buried alive. Did any such information come to Answer. After our flag was down, I saw the your notice. rebels firing on our own men from the Fort, and Answer. I heard of it, but did not see it. I should say that while the flag of truce was in, Question. What was said about it? before the Fort was captured, I could see the reb- Answer. A young man said he saw one in the els concentrating their forces so as to be better morning up there who was alive, and he went able to take the Fort.
back a short time afterward to attend to him, but Question. Do you mean that they took advan- he was then dead; and I have heard of others tage of the flag of truce to place their men in who crawled out of their graves, and were taken position so as to better attack the Fort ?
up on the Platte Valley, but I do not know about Answer. Yes, sir; I could see them moving them. down to their new positions, and, as soon as the Question. Where was this man you found flag of truce was out, firing commenced from burned ? these new positions.
Answer. He was inside of a tent. Question. Do you understand such move Question. Do you suppose him to have been ments to be in accordance with the rules of war- burned with the tent ? fare?
Answer. Yes, sir. I took him to be a white Answer. No, sir; I do not.
man, because he was in the quarters where the Question. Had you any conversation with one white men were. of General Chalmers's aids about their conduct Question. So far as you could observe, was here?
any discrimination made between white and Answer. Yes, sir; with one who said he was black men, as to giving no quarter ? an aid-de-camp to General Chalmers, and a cap- Answer. I should think not, from all I could tain in the Second Missouri cavalry. He told see, because they were firing from the top of me that they did not recognize negroes as United a hill down the bluff on all who had gone down States soldiers, but would shoot them, and show there to escape. them no quarter-neither the negroes nor their Question. Did you notice how these men had officers.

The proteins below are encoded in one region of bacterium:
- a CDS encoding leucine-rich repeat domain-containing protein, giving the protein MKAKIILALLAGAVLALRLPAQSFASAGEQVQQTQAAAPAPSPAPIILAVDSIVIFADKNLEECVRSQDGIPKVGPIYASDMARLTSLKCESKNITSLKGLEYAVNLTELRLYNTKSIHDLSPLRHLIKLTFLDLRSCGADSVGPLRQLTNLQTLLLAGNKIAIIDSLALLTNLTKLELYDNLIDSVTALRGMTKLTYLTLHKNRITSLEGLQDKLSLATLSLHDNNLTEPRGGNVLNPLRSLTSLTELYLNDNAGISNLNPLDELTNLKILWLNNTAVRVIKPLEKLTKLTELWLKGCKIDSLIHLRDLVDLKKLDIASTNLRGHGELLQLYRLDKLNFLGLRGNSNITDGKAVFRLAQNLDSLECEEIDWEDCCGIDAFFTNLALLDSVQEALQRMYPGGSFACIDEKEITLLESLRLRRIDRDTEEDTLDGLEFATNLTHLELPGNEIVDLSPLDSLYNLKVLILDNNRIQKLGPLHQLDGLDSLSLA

been buried by the rebels ? Question. When was this?
Answer. I saw officers and white men and Answer. That was the day after the capture black men thrown into the trenches-pitched in of the Fort, while the flag of truce was in. He in any way, some across, some lengthways, some then spoke in relation to the Tennessee loyal on their faces, etc. When I first saw them, I troops. He said they did not think much of noticed a great many with their hands or feet them; that they were refugees and deserters; sticking out. and they would not show them much mercy Question. Have you lately discovered any that either.
are still unburied ? Question. Was this said in defence of their Answer. Yes, sir. conduct here?
Question. Did you see the three there to-day Answer. No, sir ; there was not much said that were lying unburied ? about that. He opened the conversation him Answer. No, sir ; I heard about them, but did self.
not go to see them. Question. How many of our men do you suppose were killed here after our tag was down, Eli A. Bangs, sworn and examined. and they had surrendered ?
By the Chairman : Answer. I have no idea, only fro n what citi. Question. Do you belong to the navy or the zens have told me. They said the e were not l army?